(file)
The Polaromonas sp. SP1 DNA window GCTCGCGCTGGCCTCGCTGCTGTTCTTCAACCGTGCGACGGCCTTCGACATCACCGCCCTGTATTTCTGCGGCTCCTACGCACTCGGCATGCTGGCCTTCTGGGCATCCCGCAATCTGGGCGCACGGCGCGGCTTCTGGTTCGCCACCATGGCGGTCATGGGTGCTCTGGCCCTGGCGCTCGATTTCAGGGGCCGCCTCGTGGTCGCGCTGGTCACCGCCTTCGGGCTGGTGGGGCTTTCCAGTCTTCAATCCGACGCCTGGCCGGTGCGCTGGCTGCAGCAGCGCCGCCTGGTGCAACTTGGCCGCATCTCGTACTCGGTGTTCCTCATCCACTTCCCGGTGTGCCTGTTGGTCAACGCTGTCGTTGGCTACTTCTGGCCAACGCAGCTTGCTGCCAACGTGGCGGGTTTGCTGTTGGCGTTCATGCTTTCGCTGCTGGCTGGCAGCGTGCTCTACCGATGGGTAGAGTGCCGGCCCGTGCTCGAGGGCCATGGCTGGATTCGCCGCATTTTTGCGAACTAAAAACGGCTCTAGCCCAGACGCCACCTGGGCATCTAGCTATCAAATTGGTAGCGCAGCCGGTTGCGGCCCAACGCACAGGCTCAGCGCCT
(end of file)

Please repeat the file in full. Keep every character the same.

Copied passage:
The Polaromonas sp. SP1 DNA window GCTCGCGCTGGCCTCGCTGCTGTTCTTCAACCGTGCGACGGCCTTCGACATCACCGCCCTGTATTTCTGCGGCTCCTACGCACTCGGCATGCTGGCCTTCTGGGCATCCCGCAATCTGGGCGCACGGCGCGGCTTCTGGTTCGCCACCATGGCGGTCATGGGTGCTCTGGCCCTGGCGCTCGATTTCAGGGGCCGCCTCGTGGTCGCGCTGGTCACCGCCTTCGGGCTGGTGGGGCTTTCCAGTCTTCAATCCGACGCCTGGCCGGTGCGCTGGCTGCAGCAGCGCCGCCTGGTGCAACTTGGCCGCATCTCGTACTCGGTGTTCCTCATCCACTTCCCGGTGTGCCTGTTGGTCAACGCTGTCGTTGGCTACTTCTGGCCAACGCAGCTTGCTGCCAACGTGGCGGGTTTGCTGTTGGCGTTCATGCTTTCGCTGCTGGCTGGCAGCGTGCTCTACCGATGGGTAGAGTGCCGGCCCGTGCTCGAGGGCCATGGCTGGATTCGCCGCATTTTTGCGAACTAAAAACGGCTCTAGCCCAGACGCCACCTGGGCATCTAGCTATCAAATTGGTAGCGCAGCCGGTTGCGGCCCAACGCACAGGCTCAGCGCCT